Exploring the hospitality of God, and its implications for human thought and action, this book examines the concepts of hospitality as cognitive tools for reframing our thinking about God, divine action, and human response in discipleship. Hospitality is imagined as an interactive symbol, changing perspectives and encouraging stable environments of compassionate construction in society. Human rights are of crucial importance to the wellbeing of the people of our planet. But there is a sense in which they will always be an emergency measure, a response to evils as they are happening. The authors argue that a hospitable comparative theology reaches out to bring Christian hospitality into the dialogue of world religions and cultures. It will respect the identity of particular groups and yet will strive for a cosmopolitan sharing of common values. It will respect tradition but also openness to reform and re-imagining. It will encourage convergence and development in a fluid stream of committed hospitalities.
George Newlands is Professor Emeritus of Divinity in the University of Glasgow. His publications include The Transformative Imagination (Ashgate, 2004) and Christ and Human Rights (Ashgate, 2006). Allen Smith is a post-doctoral research scholar in the University of Glasgow and Minister of Kenilworth Presbyterian Church, Asheville, North Carolina. His publications include From Pulpit to Fiction: Sermonic Texts and Fictive Transformations (Peter Lang, 2007) and, with David Jasper, A Reader in Christian Theology and Literature (SCM Press, 2010).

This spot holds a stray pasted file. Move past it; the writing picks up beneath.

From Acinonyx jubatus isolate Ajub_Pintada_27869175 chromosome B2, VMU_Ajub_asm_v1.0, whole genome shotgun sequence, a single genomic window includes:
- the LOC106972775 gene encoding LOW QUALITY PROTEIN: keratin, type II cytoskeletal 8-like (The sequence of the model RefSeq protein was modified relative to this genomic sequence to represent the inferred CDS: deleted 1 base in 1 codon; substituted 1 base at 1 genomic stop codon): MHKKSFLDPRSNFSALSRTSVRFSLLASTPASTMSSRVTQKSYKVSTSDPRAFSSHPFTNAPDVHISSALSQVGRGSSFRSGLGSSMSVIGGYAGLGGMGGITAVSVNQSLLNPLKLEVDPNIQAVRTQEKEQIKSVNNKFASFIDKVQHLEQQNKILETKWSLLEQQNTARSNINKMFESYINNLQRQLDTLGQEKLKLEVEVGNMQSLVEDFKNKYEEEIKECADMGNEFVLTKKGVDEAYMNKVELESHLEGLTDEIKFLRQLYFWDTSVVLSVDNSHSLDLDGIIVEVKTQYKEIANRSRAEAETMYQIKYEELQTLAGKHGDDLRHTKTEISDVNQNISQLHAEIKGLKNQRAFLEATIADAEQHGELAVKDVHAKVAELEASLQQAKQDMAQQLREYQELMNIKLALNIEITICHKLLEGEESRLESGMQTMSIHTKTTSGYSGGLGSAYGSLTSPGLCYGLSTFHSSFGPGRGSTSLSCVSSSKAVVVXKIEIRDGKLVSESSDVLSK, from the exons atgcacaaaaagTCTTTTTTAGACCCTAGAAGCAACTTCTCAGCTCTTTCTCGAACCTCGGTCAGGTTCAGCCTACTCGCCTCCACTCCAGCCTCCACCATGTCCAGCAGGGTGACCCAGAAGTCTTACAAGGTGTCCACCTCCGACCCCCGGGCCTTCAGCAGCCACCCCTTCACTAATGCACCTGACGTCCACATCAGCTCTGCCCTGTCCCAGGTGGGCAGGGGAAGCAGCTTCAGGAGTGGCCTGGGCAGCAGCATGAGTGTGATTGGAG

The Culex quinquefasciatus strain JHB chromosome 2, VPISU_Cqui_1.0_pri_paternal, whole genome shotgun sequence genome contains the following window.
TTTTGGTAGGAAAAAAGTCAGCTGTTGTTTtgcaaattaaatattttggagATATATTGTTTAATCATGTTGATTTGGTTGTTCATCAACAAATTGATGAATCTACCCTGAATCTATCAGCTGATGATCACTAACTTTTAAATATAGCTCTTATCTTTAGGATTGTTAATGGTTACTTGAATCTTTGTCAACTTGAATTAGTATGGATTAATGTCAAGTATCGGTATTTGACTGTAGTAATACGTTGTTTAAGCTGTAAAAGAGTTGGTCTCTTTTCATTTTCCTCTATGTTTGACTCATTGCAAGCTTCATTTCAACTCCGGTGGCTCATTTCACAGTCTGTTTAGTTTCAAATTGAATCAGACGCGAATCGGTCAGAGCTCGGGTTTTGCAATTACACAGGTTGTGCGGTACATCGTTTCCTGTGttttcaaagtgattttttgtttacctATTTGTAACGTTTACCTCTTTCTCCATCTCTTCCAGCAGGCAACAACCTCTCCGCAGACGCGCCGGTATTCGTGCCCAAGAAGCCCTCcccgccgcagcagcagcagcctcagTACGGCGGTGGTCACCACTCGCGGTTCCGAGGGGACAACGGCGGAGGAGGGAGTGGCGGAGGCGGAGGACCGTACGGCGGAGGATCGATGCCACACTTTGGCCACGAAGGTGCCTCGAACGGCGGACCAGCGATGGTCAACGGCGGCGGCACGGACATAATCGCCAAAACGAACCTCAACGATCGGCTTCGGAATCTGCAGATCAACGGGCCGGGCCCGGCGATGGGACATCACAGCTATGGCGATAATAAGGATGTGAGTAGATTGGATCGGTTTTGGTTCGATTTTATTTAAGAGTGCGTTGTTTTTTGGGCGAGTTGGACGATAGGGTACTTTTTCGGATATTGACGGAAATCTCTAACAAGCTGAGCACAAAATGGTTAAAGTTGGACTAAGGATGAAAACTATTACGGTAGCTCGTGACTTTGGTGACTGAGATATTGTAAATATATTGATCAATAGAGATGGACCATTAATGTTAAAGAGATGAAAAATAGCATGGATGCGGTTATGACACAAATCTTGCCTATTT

'If grace is an inexhaustible and unexpectedly benevolent action, then hospitality is a form of grace. The practice of costly grace, in the name of Jesus, is the vocation of all Christian people. George Newlands and Allen Smith provide a fluent and perceptive account of hospitality as an embodied practice rather than as an abstract "good in itself". This is not only a study in the fine tradition of generous orthodoxy, but is an immensely helpful contribution to the vexed issue of Christian formation today. They are witty, literate and always wise. I thoroughly commend their new book.' Iain Torrance, Princeton Theological Seminary, USA 'If globalization is characterized by increasing movement across borders, it has served paradoxically to underscore and widen divisions. In Hospitable God, George Newlands and Allen Smith develop a robust theology of hospitality, grounded in a conception of God as unconditional love, and explore its ethical, political, and economic implications for a world fractured by privilege and exclusion. The concept of hospitality which they develop takes difference seriously, even as it continually calls into question the bases on which all such distinctions are constituted.' Richard Amesbury, Claremont School of Theology, USA ’There are many superb insights in this book. There is much to commend this book especially its emphasis on the reframing of theology through the lens of unconditional hospitality, its readiness to confront and deal with contemporary issues and the authors’ desire to place hospitality within the widest possible context of our present social, economic and political reality.’ Regent's Review '... George Newlands and Allen Smith have produced a wide-ranging study that aims to critically reflect upon the political ecology and global economy of the present. ... a provocative aid whose explication in local contexts could prove fecund.' Theological Book Review ’... this book makes an important contribution to theology